But the Hat saw only the boy's smug smile as it sent him on his way to greatness, and didn't ponder about the eleven-year-old named Severus Snape for a long time.
By the time it did, it was far too late to change.
The third was a young boy named Percy Weasley. A Weasley, of course, usually instantly went to Gryffindor - all the redheads seemed to favour bravery.
If the Sorting Hat had spent a little more time atop Percy's head, it would've realised that the boy was not really amazingly Gryffindor at all. He was brave, yes, but not reckless by any means. The most obvious other choice would've been Ravenclaw - he was smart, of course.
Instead, however, the third Weasley child would've suited Hufflepuff a lot more.
He was loyal, just, trustworthy and hard-working. Maybe he made a few bad choices in later years - his loyalty may have swayed - but he always returned, bounced back.
Percy's talents weren't chess, or Quidditch, or pranking, or being a "social butterfly." He wasn't so amazingly smart. But he had to work for that - work until his hand would shake with effort just trying to beat his brothers at something - if not at their own game.
It was a hard existence, being the Gryffindor swot, being announced Prefect and then Head Boy, because he wasn't the first or the last.
Percy Weasley was not overly kind, nor was he overly witty. He was not especially brave, and he was not especially cunning. Percy Weasley was a conundrum, but a conundrum that would've made an excellent Hufflepuff nevertheless.
But his mother was proud, and he did right in the end, so maybe Percy wasn't a mistake after all. But the Hat could've help but wonder.
The last mistake was quite possibly obvious. To his close friends, the fact that Harry Potter could've been a Slytherin was not a shock, nor was it a hindrance.
The Sorting Hat sometimes wished that Harry had not met Draco Malfoy or Ron Weasley before the Sorting, because then his views wouldn't have been tainted. Slytherin would just be another House, and he'd simply think how lucky he was to be a wizard in the first place.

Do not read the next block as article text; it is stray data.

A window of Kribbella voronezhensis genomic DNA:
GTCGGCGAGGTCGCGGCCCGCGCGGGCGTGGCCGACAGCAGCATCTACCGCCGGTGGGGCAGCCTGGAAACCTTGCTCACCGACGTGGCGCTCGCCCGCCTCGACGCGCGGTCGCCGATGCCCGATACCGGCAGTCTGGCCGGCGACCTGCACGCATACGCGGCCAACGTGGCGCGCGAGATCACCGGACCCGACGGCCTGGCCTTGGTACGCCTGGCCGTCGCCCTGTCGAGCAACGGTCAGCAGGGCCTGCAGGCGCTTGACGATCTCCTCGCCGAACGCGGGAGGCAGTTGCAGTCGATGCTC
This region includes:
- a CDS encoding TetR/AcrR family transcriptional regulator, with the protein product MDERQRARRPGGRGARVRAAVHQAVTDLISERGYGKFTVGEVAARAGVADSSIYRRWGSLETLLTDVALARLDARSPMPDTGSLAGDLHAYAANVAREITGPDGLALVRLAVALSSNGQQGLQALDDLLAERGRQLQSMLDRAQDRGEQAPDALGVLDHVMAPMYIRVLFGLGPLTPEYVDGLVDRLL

It wished more than anything that it could've put the Boy-Who-Lived in with the Snakes.
Not because it would've been good gossip and entertainment for when the Hat was locked in the Headmaster's office all year round, but because Harry really would've thrived there.
The Sorting Hat had not been lying when he said that Potter would've truly been great - his pride and his thirst to prove himself were evidence of that. He was more Slytherin than Gryffindor, but he would always and forever be the Gryffindor Golden Boy.
And that always made the Hat a little bit sad.
So, maybe 4 evident mistakes in over 1000 years was a good track record. Maybe what it said changed the world for good. But it didn't mean that good was right.
Because the Sorting Hat could not help but wonder what might've happened if Albus Dumbledore had been placed in Ravenclaw, or if Severus Snape had been put in Gryffindor where he belonged. It pondered what might've been if Percy Weasley had gone to Hufflepuff, or if the great Harry Potter had truly been a Slytherin.
But the Hat had to deal with the cards it was dealt, and so went on knowing that it had only been four little mistakes. But it wondered...
Maybe, one day, somebody would tell a story.
The story of a Gryffindor who was really more Ravenclaw, and of the bravest Slytherin it had ever had the opportunity to sort. A tale of a red-headed, Weasley Hufflepuff, and a Gryffindor Golden Boy who was more Slytherin than not.
It would be a strange tale, one of mixed thoughts and prejudices, but the Hat would've liked to read it.